* This refers to SC attacks govt on acid attack cases (IE,July 10). The SCs directive to the government to regulate the sale of acid is interesting. We would all welcome a reduction in crimes against women,and any policy that facilitates that. However,regulating the sale of acid is not going to be a simple matter; we need to look at the cost of regulation,and also seriously evaluate whether regulation will be effective in lowering the number of acid attacks. Acids are used for legitimate purposes by lakhs of people. For example,sulphuric acid is an essential input for making and maintaining batteries. To insist on complicated procedures to get this acid will make the lives of several persons,including small-scale businessmen,quite miserable.
Fooling no one
* This refers to Net worth (IE,July 11). The hullabaloo created by Ashok Gehlot purchasing Facebook likes is highly amusing. In a country where votes are bought with hard cash,buying likes is a minor issue. Frankly,I cant understand what Gehlot wishes to prove. His party colleagues may say that likes can be from any part of the world and that his large number of Turkish fans is just a coincidence; but they arent fooling anyone. Apparently,Gehlots fan base is significantly reduced ever since this controversy broke.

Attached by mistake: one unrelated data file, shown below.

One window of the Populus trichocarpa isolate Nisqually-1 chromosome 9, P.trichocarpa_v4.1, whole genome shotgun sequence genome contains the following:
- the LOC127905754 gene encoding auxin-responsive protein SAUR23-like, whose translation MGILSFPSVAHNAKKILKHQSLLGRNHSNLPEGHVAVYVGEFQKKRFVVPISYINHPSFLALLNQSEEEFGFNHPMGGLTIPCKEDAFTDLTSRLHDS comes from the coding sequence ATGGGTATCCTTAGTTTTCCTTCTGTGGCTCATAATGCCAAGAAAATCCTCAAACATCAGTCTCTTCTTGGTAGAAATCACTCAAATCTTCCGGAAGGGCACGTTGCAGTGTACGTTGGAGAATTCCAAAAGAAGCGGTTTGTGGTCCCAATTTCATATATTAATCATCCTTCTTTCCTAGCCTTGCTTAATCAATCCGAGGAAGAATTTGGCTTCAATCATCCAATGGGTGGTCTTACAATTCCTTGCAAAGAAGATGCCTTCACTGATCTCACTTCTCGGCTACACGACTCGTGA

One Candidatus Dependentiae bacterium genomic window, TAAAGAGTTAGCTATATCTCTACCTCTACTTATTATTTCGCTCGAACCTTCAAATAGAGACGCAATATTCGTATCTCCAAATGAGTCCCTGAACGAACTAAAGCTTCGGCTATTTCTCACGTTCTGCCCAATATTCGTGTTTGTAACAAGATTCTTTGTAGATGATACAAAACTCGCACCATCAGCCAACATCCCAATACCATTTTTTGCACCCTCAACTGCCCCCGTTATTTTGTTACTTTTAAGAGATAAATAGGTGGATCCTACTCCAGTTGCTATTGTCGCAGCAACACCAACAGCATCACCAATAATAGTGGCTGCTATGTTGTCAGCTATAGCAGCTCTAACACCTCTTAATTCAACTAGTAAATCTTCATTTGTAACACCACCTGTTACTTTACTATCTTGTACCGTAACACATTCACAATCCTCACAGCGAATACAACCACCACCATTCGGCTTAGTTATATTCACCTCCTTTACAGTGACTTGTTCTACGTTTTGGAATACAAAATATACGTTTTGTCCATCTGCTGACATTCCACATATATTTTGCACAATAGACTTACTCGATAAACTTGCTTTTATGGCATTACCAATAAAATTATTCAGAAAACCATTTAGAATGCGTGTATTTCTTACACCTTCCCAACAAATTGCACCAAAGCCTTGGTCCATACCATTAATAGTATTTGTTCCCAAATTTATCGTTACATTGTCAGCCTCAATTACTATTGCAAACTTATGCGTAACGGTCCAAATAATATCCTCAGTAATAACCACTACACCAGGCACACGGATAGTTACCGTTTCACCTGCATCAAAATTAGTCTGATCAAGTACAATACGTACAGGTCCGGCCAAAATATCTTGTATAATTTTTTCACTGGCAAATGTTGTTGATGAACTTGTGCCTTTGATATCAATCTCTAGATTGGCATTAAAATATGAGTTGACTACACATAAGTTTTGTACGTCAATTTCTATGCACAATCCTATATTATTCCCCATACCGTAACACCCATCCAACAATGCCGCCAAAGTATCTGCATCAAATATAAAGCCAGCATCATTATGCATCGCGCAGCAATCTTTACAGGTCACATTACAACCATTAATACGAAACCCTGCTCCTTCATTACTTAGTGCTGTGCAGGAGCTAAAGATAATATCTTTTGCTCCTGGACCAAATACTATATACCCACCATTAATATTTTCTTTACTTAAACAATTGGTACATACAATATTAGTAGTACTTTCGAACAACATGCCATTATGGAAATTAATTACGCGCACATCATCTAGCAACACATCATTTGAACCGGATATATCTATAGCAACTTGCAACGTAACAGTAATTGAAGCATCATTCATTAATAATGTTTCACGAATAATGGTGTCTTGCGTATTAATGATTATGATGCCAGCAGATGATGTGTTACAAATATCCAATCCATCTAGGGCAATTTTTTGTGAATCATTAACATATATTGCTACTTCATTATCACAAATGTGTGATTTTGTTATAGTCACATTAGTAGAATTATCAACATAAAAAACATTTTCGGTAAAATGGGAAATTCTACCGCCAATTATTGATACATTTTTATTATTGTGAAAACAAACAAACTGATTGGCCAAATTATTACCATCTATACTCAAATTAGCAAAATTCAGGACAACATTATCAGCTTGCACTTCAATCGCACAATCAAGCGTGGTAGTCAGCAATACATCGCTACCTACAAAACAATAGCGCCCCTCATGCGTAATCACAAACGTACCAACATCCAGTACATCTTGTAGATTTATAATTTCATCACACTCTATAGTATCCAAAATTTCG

The flip side
* This refers to No easy fixes (IE,July 12). The Supreme Courts efforts to cleanse the political system and reduce the criminalising of politics are appreciated. But there is a flip side too. In an era of frivolous and vexatious litigation,the judgments desirability is doubtful. Filing false cases against political,and other,adversaries is a regular feature of our society. When these facts are combined with the knowledge that there is rampant corruption and ineptitude in our lower judiciary,the unintended consequences of this judgment sink in. The lower judiciarys lack of credibility is also evident from the number of judgments that are overruled by higher courts. The sheer amount of time that cases take to be resolved indicates that this decision needs to be debated before being implemented.
* This refers to By setting unreasonable limits by Pradeep Chhibber and Rahul Verma (IE,July 11). I appreciate the writers analysis of how much the Election Commission spends,comparing it to the prescribed limit and the actual expenditure incurred by candidates. In fact,we should applaud Gopinath Munde for being honest about how much he had to spend,which has led to a much-needed debate on electoral reforms.